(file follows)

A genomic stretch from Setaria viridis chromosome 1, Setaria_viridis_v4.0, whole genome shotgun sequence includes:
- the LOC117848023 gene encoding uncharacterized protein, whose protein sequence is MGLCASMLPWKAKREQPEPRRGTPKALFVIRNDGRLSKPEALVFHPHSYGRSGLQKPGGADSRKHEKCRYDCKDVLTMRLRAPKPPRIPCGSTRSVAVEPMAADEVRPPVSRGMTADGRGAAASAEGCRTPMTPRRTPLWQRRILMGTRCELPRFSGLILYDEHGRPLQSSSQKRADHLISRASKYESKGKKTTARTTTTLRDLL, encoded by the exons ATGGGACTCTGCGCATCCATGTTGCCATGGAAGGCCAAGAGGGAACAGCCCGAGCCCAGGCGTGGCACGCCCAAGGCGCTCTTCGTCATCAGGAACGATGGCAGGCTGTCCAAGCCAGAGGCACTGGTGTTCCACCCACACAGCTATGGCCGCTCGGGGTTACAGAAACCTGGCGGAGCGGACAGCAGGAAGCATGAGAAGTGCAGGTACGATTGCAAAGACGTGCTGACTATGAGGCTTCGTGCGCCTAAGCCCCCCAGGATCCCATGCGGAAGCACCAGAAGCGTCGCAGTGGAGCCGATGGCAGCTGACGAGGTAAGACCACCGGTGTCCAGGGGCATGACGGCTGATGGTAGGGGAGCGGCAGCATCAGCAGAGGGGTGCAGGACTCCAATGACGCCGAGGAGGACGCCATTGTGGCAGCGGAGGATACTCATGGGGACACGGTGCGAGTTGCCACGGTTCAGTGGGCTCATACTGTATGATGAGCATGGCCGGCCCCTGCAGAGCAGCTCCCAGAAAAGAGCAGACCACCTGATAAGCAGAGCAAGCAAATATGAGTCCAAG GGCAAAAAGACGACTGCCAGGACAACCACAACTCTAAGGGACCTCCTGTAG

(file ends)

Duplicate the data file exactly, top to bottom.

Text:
A genomic stretch from Setaria viridis chromosome 1, Setaria_viridis_v4.0, whole genome shotgun sequence includes:
- the LOC117848023 gene encoding uncharacterized protein, whose protein sequence is MGLCASMLPWKAKREQPEPRRGTPKALFVIRNDGRLSKPEALVFHPHSYGRSGLQKPGGADSRKHEKCRYDCKDVLTMRLRAPKPPRIPCGSTRSVAVEPMAADEVRPPVSRGMTADGRGAAASAEGCRTPMTPRRTPLWQRRILMGTRCELPRFSGLILYDEHGRPLQSSSQKRADHLISRASKYESKGKKTTARTTTTLRDLL, encoded by the exons ATGGGACTCTGCGCATCCATGTTGCCATGGAAGGCCAAGAGGGAACAGCCCGAGCCCAGGCGTGGCACGCCCAAGGCGCTCTTCGTCATCAGGAACGATGGCAGGCTGTCCAAGCCAGAGGCACTGGTGTTCCACCCACACAGCTATGGCCGCTCGGGGTTACAGAAACCTGGCGGAGCGGACAGCAGGAAGCATGAGAAGTGCAGGTACGATTGCAAAGACGTGCTGACTATGAGGCTTCGTGCGCCTAAGCCCCCCAGGATCCCATGCGGAAGCACCAGAAGCGTCGCAGTGGAGCCGATGGCAGCTGACGAGGTAAGACCACCGGTGTCCAGGGGCATGACGGCTGATGGTAGGGGAGCGGCAGCATCAGCAGAGGGGTGCAGGACTCCAATGACGCCGAGGAGGACGCCATTGTGGCAGCGGAGGATACTCATGGGGACACGGTGCGAGTTGCCACGGTTCAGTGGGCTCATACTGTATGATGAGCATGGCCGGCCCCTGCAGAGCAGCTCCCAGAAAAGAGCAGACCACCTGATAAGCAGAGCAAGCAAATATGAGTCCAAG GGCAAAAAGACGACTGCCAGGACAACCACAACTCTAAGGGACCTCCTGTAG